Trail’s End: A Look Back to June 1989, Bigger ’Binder
If you have stayed current with Firing Order, you know that Editor Brubaker has lauded the glory days of his “ugly ’77 International Scout II.” His $1,000, multicolor, rust-scourged machine attracted heaps of attention in its day. If we skip forward one model year, we see how Jeff Clouse and his ’78 Scout II attracted attention in a much different—and bigger—way.
“It started out as just a paintjob,” Jeff told us in the June 1989 edition, “then things went crazy.” What began as a simple application of GM Classic White Imron led to the Scout’s body being removed from the frame, and a slow, arduous process of replacing and detailing weathered parts. In natural gearhead fashion, Jeff dove into the engine bay and treated the 304ci IH V-8 to a Holley two-barrel carb, recurved ignition, Hooker headers, and a litany of stainless steel and chrome parts—just for show.
Leaving the tranny and transfer case as they were, Jeff focused his attention on the stock suspension. Trail Master 4-inch springs went in over the axles, combined with a Trail Master 2-inch traction lift and a homebuilt 2-inch body lift, putting the total inches of lift at a baker’s dozen. Accompanying the big lift was a quartet of 40-inch Ground Hawgs and a set of Bushwacker fender flares.
To keep the driveline angle within bounds, Jeff cut the knuckles from the axletubes, rotated the tube, and rejoined the knuckles, thus correcting the otherwise atrocious angle. With help of a lengthened driveshaft, adjustable drag link, and dual American Suspension steering dampers, Jeff claimed that after “gobs of highway miles,” the Scout had no handling problems whatsoever.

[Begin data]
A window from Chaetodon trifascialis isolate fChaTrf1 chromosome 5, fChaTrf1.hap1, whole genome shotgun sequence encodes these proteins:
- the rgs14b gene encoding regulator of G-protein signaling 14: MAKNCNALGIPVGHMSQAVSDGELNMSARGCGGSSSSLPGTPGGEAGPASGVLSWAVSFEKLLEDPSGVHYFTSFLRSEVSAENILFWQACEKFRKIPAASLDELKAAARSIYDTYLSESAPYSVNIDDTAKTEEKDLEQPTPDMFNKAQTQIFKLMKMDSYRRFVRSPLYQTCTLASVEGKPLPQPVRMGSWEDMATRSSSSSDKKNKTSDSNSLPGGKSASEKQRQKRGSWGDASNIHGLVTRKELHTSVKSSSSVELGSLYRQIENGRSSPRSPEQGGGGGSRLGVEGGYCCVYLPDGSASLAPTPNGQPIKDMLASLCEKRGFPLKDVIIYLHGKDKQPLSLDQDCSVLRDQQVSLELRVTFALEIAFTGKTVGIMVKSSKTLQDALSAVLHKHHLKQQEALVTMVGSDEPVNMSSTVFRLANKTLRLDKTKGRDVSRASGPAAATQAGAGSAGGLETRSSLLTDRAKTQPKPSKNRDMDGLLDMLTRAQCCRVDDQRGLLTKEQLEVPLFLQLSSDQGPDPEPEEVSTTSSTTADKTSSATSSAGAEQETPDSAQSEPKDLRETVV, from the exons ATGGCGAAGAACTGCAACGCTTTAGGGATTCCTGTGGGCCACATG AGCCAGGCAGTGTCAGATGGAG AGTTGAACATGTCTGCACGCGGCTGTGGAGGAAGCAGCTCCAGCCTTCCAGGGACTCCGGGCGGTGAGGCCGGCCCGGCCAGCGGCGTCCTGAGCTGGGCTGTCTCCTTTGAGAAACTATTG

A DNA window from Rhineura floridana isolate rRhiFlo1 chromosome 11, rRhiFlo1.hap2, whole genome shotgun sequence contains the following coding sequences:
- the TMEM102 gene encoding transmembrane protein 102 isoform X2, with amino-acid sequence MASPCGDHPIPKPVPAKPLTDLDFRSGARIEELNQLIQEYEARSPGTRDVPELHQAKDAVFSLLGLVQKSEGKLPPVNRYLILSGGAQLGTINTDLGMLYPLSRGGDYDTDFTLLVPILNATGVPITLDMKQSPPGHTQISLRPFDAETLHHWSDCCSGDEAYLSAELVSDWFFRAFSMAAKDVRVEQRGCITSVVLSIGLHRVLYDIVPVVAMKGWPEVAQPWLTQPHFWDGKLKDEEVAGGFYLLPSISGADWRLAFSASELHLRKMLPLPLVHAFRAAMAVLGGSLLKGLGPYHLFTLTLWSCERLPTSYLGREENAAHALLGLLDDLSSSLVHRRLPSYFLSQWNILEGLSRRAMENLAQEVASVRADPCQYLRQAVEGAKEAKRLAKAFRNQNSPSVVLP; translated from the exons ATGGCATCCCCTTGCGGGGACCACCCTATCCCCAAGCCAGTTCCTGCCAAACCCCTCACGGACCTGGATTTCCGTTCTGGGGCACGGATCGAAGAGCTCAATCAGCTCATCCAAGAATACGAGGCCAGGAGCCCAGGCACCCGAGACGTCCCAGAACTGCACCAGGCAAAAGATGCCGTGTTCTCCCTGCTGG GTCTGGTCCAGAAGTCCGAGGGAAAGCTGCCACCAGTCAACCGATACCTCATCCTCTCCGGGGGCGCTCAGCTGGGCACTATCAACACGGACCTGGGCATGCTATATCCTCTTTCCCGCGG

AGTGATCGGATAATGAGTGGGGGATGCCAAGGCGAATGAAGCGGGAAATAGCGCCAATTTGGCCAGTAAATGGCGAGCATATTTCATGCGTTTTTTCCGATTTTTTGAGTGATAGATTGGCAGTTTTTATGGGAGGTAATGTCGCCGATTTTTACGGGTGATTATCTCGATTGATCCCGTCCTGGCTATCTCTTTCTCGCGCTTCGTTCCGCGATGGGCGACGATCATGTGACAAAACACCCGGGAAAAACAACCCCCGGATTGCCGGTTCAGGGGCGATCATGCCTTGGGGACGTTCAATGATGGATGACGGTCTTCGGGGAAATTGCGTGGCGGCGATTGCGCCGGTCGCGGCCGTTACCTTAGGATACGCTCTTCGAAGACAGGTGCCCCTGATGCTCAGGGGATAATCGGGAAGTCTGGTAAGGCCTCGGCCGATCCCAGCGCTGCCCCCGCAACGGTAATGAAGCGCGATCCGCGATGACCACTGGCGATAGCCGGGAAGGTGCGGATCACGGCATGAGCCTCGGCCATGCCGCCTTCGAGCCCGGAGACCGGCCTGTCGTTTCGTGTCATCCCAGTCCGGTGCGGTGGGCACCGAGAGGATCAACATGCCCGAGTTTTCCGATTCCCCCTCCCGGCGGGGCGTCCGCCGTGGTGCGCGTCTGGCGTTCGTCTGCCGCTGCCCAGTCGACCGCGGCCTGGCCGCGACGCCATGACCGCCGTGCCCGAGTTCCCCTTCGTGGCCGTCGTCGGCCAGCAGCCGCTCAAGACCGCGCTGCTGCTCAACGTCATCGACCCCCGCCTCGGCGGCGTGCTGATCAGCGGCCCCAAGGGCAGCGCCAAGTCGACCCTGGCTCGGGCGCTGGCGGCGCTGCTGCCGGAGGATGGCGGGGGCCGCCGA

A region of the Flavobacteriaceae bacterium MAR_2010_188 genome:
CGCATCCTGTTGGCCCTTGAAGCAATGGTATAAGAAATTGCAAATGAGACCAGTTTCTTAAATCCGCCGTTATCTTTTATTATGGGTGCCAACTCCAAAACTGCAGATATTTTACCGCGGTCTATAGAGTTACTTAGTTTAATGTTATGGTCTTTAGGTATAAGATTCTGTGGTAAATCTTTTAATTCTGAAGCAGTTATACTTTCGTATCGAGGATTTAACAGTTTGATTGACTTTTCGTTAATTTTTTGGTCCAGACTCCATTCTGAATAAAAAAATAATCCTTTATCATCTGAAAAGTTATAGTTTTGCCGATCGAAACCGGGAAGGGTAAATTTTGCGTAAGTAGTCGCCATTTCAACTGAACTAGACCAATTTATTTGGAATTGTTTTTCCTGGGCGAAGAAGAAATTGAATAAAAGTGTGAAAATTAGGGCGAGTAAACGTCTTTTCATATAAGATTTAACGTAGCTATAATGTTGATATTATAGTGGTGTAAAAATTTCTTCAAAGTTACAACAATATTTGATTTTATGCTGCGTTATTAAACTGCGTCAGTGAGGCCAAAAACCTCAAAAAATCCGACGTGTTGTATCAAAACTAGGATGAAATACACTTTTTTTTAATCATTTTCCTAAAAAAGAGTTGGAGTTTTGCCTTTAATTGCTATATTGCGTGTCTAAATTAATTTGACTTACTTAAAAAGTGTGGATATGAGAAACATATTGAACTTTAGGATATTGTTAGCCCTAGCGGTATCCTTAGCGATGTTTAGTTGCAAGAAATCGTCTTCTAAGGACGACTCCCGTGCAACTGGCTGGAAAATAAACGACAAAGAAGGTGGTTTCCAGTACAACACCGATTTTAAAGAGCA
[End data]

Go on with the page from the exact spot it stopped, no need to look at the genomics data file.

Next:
Instead of simply replacing the carpet and reupholstering the interior, Jeff opted to glitz the entire cabin with swiveling van seats, Auto Meter gauges, and a custom headliner to house the showy 450-watt audio system. The only thing shouting louder than the tunes was the paintjob. Onlookers’ attention would move from the Warn 8,000-pound winch on the front, up to the Dick Cepek lightbar atop the Scout, and eventually to the body panels, where Mike Shirley, of Continental, Ohio, created his masterpiece. Hand-painted graphics reminiscent of those found on waxed-paper Solo cups are found on each side of the Scout, brushed on in pink. Jeff told us that some scoundrel keyed the custom paintjob down to bare metal, forcing a $600 trip to the paint shop; however, this did not keep Jeff and his Scout from entering (and winning) their first ISCA trophy.
To the disbelief of his peers, Jeff has only trailered the Scout once to a show, and to our delight, he was eager to whomp on the skinny pedal before our camera lenses. Whether your Scout is big, lifted, and shiny or rusting to pieces while still (somehow) pulling plow duty, we want to hear about it. Snap some high-res pictures, send ’em to firstname.lastname@example.org, and tell us about your ride.